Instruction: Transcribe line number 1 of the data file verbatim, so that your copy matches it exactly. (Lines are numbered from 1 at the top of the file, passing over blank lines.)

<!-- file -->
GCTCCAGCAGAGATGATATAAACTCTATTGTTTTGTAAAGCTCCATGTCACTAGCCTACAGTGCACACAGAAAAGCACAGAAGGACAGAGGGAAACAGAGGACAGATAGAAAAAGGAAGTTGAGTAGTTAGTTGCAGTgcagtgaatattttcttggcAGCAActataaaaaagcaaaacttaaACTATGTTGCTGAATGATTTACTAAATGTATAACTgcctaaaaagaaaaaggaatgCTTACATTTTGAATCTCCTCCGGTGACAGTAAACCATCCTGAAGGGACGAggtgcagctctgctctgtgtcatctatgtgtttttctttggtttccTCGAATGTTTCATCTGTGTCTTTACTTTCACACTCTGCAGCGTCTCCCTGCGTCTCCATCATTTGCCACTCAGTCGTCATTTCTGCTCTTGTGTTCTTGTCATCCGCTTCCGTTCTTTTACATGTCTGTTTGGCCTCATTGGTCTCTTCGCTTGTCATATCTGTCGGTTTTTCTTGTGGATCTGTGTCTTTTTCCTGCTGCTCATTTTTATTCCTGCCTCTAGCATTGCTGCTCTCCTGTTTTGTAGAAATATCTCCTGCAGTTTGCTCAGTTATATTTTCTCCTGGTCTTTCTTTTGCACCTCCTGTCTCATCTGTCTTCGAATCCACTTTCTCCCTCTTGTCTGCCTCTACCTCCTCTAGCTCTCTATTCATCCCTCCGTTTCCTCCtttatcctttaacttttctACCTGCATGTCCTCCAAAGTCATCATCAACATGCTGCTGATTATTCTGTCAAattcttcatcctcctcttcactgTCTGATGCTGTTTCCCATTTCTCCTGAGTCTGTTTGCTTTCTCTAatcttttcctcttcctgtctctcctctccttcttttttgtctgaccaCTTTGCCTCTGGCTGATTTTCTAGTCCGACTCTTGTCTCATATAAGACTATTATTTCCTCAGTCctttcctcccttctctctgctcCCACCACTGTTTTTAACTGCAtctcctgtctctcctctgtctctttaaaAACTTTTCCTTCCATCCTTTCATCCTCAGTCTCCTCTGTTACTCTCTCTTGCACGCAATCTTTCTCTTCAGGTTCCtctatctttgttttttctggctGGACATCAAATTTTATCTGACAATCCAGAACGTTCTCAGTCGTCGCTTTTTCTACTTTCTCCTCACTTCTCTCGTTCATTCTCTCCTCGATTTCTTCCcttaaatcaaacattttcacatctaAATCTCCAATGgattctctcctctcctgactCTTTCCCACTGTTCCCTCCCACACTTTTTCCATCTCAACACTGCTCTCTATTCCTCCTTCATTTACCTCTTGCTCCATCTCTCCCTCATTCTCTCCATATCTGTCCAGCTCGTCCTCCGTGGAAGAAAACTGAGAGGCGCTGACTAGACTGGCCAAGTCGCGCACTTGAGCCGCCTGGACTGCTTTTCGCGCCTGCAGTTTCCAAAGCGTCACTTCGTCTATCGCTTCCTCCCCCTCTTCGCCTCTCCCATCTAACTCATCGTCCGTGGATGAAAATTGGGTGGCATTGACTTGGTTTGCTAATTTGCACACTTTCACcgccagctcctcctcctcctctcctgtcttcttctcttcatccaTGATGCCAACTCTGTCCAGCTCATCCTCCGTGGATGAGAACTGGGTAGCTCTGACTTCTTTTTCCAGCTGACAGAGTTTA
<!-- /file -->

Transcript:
GCTCCAGCAGAGATGATATAAACTCTATTGTTTTGTAAAGCTCCATGTCACTAGCCTACAGTGCACACAGAAAAGCACAGAAGGACAGAGGGAAACAGAGGACAGATAGAAAAAGGAAGTTGAGTAGTTAGTTGCAGTgcagtgaatattttcttggcAGCAActataaaaaagcaaaacttaaACTATGTTGCTGAATGATTTACTAAATGTATAACTgcctaaaaagaaaaaggaatgCTTACATTTTGAATCTCCTCCGGTGACAGTAAACCATCCTGAAGGGACGAggtgcagctctgctctgtgtcatctatgtgtttttctttggtttccTCGAATGTTTCATCTGTGTCTTTACTTTCACACTCTGCAGCGTCTCCCTGCGTCTCCATCATTTGCCACTCAGTCGTCATTTCTGCTCTTGTGTTCTTGTCATCCGCTTCCGTTCTTTTACATGTCTGTTTGGCCTCATTGGTCTCTTCGCTTGTCATATCTGTCGGTTTTTCTTGTGGATCTGTGTCTTTTTCCTGCTGCTCATTTTTATTCCTGCCTCTAGCATTGCTGCTCTCCTGTTTTGTAGAAATATCTCCTGCAGTTTGCTCAGTTATATTTTCTCCTGGTCTTTCTTTTGCACCTCCTGTCTCATCTGTCTTCGAATCCACTTTCTCCCTCTTGTCTGCCTCTACCTCCTCTAGCTCTCTATTCATCCCTCCGTTTCCTCCtttatcctttaacttttctACCTGCATGTCCTCCAAAGTCATCATCAACATGCTGCTGATTATTCTGTCAAattcttcatcctcctcttcactgTCTGATGCTGTTTCCCATTTCTCCTGAGTCTGTTTGCTTTCTCTAatcttttcctcttcctgtctctcctctccttcttttttgtctgaccaCTTTGCCTCTGGCTGATTTTCTAGTCCGACTCTTGTCTCATATAAGACTATTATTTCCTCAGTCctttcctcccttctctctgctcCCACCACTGTTTTTAACTGCAtctcctgtctctcctctgtctctttaaaAACTTTTCCTTCCATCCTTTCATCCTCAGTCTCCTCTGTTACTCTCTCTTGCACGCAATCTTTCTCTTCAGGTTCCtctatctttgttttttctggctGGACATCAAATTTTATCTGACAATCCAGAACGTTCTCAGTCGTCGCTTTTTCTACTTTCTCCTCACTTCTCTCGTTCATTCTCTCCTCGATTTCTTCCcttaaatcaaacattttcacatctaAATCTCCAATGgattctctcctctcctgactCTTTCCCACTGTTCCCTCCCACACTTTTTCCATCTCAACACTGCTCTCTATTCCTCCTTCATTTACCTCTTGCTCCATCTCTCCCTCATTCTCTCCATATCTGTCCAGCTCGTCCTCCGTGGAAGAAAACTGAGAGGCGCTGACTAGACTGGCCAAGTCGCGCACTTGAGCCGCCTGGACTGCTTTTCGCGCCTGCAGTTTCCAAAGCGTCACTTCGTCTATCGCTTCCTCCCCCTCTTCGCCTCTCCCATCTAACTCATCGTCCGTGGATGAAAATTGGGTGGCATTGACTTGGTTTGCTAATTTGCACACTTTCACcgccagctcctcctcctcctctcctgtcttcttctcttcatccaTGATGCCAACTCTGTCCAGCTCATCCTCCGTGGATGAGAACTGGGTAGCTCTGACTTCTTTTTCCAGCTGACAGAGTTTA